Published in Acta Agronomica Sinica 38 (10) : 1743-1751, 2012

Zhang Yong, Shen Xiao-Yong, Zhang Wen-Xiang, Chen Xin-Min, Yan Jun, Zhang Yan, Wang De-Sen, Wang Zhong-Wei, Liu Yue-Fang, Tian Yu-Bing, Xia Xian-Chun and  He Zhonghu

Glutenin subunits play an important role in determining processing quality in common wheat. In this study, a total of 125 BC2F4 lines derived from four populations by marker-assisted backcrossing, with Yumai 34, Gaocheng 8901, and Zhongyou 9507 as quality donor and Lunxuan 987, Shi 4185, and Zhoumai 16 as recipients, were used to assess the effect of glutenin subunit 5+10 and 1B/1R translocation on quality parameters including protein content, mixograph mixing time and peak integral. A wide range of variation for all quality parameters in the populations was detected. Lines with 1Dx5+1Dy10 performed significantly longer mixing time and higher peak integral than those with alleles 1Dx2+1Dy12, while the genetic background of parents had a large impact on mixing time and peak integral among 1B/1R translocation lines. Reversed-phase high-performance liquid chromatography (RP-HPLC) revealed that mixing time and peak integral were related with the quantity of glutenin subunit fractions, and significant and positive correlations between mixing time, peak integral and the quantity of LMW-GS were observed, with correlation coefficients ranging from 0.38 to 0.74 (P < 0.05). Lines with 1Dx5+1Dy10 also performed significantly higher quantity of both HMW-GS and LMW-GS than those with alleles 1Dx2+1Dy12, while the effect of alleles at Glu-B3 locus on quantity of HMW-GS was insignificant, and that on quantity of LMW-GS varied among the populations. It would be efficient to select new line through backcross with quality parent as donor and high yield parent as recipient, by marker-assisted selection of Glu-D1d gene and 1B/1R translocation, in combination with field selection on agronomic parameters.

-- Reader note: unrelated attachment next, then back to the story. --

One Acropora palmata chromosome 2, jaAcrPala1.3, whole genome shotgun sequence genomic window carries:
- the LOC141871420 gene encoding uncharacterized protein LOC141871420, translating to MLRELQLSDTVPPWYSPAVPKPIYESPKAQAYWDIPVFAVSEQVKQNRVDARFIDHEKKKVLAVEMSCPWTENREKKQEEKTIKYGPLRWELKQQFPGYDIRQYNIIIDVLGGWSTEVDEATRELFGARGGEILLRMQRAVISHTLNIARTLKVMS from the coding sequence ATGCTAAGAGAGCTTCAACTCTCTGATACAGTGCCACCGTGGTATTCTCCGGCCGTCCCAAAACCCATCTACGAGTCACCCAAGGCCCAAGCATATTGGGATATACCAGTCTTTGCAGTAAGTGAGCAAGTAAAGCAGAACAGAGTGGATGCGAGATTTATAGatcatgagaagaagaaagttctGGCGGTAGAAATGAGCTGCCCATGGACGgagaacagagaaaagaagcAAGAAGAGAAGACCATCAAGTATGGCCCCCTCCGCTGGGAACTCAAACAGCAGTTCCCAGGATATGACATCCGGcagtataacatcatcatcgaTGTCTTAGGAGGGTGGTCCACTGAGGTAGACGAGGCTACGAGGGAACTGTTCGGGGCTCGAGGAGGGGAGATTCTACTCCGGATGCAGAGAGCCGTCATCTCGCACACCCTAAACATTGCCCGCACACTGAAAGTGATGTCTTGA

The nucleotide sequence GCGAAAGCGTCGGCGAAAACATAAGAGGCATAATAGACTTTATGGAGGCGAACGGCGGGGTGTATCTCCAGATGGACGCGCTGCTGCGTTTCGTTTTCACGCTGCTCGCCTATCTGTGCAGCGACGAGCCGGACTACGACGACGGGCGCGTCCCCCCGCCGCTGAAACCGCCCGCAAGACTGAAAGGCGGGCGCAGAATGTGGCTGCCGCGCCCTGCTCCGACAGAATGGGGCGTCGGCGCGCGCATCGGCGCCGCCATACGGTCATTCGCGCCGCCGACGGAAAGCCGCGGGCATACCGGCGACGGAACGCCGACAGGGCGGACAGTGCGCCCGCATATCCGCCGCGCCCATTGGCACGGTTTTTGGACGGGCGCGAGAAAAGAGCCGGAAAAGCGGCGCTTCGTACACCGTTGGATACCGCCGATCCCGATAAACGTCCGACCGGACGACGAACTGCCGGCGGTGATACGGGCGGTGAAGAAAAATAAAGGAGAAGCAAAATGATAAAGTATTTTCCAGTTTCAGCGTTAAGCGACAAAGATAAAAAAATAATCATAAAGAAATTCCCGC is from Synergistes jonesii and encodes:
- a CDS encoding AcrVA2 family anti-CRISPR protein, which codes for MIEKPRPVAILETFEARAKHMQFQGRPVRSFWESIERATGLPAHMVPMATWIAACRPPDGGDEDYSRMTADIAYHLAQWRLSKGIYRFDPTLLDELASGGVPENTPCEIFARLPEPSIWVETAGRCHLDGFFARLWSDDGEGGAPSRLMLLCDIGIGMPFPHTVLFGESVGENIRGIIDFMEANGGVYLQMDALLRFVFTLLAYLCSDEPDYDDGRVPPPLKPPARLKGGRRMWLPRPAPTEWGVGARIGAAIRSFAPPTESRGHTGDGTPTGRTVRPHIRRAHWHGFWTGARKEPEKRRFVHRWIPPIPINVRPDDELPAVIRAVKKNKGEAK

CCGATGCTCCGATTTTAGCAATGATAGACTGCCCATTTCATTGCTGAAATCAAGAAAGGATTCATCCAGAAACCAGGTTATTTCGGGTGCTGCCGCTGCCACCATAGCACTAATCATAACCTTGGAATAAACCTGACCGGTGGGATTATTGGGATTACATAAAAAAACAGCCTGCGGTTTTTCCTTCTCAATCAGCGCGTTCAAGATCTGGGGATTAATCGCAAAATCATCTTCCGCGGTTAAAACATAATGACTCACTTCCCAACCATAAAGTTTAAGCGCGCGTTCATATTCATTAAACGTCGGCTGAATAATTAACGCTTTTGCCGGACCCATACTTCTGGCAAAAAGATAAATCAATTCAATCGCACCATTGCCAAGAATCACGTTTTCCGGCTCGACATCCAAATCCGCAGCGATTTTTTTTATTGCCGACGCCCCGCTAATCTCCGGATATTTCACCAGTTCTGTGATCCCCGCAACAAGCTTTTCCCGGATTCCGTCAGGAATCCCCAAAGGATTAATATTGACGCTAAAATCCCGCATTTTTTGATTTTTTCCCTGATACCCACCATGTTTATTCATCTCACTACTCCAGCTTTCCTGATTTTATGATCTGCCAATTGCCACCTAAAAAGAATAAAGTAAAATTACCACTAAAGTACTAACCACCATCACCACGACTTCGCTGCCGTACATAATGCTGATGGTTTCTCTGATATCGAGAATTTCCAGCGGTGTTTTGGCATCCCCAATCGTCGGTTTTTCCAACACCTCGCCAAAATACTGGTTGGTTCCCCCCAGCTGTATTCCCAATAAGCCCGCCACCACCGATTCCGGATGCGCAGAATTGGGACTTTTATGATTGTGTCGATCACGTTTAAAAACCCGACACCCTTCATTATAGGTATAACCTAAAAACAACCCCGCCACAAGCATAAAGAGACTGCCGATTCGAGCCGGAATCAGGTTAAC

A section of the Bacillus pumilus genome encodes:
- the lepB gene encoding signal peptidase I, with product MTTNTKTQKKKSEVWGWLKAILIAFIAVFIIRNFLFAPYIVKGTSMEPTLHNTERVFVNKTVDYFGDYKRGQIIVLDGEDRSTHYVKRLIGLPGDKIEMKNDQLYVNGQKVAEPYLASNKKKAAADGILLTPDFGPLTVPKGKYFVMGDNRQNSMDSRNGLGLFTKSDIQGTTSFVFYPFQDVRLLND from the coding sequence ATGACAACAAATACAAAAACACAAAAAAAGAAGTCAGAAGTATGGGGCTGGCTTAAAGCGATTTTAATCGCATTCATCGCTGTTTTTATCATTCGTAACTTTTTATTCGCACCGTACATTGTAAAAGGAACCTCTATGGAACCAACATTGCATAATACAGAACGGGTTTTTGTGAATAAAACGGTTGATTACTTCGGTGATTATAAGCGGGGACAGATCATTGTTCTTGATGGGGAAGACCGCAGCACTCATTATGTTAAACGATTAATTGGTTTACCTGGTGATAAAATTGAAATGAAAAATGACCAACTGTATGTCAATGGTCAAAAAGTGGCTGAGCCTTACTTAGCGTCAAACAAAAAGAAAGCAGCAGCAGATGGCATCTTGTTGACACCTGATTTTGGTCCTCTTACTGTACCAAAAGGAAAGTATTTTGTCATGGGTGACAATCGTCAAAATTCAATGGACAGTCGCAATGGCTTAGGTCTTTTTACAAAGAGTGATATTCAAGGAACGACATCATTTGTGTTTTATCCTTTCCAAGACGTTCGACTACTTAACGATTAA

Phenolic acid profiles of Chinese wheat cultivars

Posted by Carelia Juarez on , in Journal Articles

Published in Journal of Cereal Science 56(3) : 629-635, 2012

Yong Zhang, Lan Wang, Yang Yao, Jun Yan and  He Zhonghu

Phenolic acid concentrations were determined in 37 Chinese commercial winter wheat cultivars grown at a single site over two seasons, and fractions comprising free and bound types were analyzed using HPLC with measurements of individual phenolic acids in each fraction. Most of the parameters were significantly influenced by cultivar, season, and their interaction effects, with cultivar variance being predominant. Wide ranges of concentration among the 37 cultivars were observed. The average concentration of bound type was 661 μg g−1 of dm, making up 97.5% of the phenolic acid determined with ferulic accounting for 70.7% of it, while free type made up only 2.5% of the phenolic acid determined with syringic accounting for 44.7% of it. Bound type was the predominant source to the grain phenolic acid concentrations determined. There were highly significant and positive correlations between bound ferulic concentration and total bound phenolic acid concentration, and between free syringic concentration and total free phenolic acid concentration. Cultivars Liangxing 66 and Zhongmai 895 were stable in concentration of components of phenolic acids across seasons, with high values of free and bound phenolic acids indicating they could be selected as parents in wheat breeding for health beneficial phenolic acid.

Characterization of genetic diversity of puroindoline genes in Mexican wheat landraces

Posted by Carelia Juarez on , in Journal Articles

Published in Euphytica, 2012

Marcela Ayala, Carlos Guzmán, Juan B. Alvarez and Roberto J. Peña